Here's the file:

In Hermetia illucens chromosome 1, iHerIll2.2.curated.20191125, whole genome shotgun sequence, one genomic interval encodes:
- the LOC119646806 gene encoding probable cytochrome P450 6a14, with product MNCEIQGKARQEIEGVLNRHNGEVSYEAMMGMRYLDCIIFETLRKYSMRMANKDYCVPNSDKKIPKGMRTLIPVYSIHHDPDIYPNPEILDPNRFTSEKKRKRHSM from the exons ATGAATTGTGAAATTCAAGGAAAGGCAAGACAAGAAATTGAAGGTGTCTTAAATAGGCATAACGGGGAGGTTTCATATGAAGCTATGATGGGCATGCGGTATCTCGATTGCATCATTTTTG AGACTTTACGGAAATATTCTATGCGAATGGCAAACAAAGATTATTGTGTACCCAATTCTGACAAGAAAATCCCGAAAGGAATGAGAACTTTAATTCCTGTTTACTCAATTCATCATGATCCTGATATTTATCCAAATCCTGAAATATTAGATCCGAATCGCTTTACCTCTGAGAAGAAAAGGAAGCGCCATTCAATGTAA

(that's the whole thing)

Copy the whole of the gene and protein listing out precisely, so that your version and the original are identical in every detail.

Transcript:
In Hermetia illucens chromosome 1, iHerIll2.2.curated.20191125, whole genome shotgun sequence, one genomic interval encodes:
- the LOC119646806 gene encoding probable cytochrome P450 6a14, with product MNCEIQGKARQEIEGVLNRHNGEVSYEAMMGMRYLDCIIFETLRKYSMRMANKDYCVPNSDKKIPKGMRTLIPVYSIHHDPDIYPNPEILDPNRFTSEKKRKRHSM from the exons ATGAATTGTGAAATTCAAGGAAAGGCAAGACAAGAAATTGAAGGTGTCTTAAATAGGCATAACGGGGAGGTTTCATATGAAGCTATGATGGGCATGCGGTATCTCGATTGCATCATTTTTG AGACTTTACGGAAATATTCTATGCGAATGGCAAACAAAGATTATTGTGTACCCAATTCTGACAAGAAAATCCCGAAAGGAATGAGAACTTTAATTCCTGTTTACTCAATTCATCATGATCCTGATATTTATCCAAATCCTGAAATATTAGATCCGAATCGCTTTACCTCTGAGAAGAAAAGGAAGCGCCATTCAATGTAA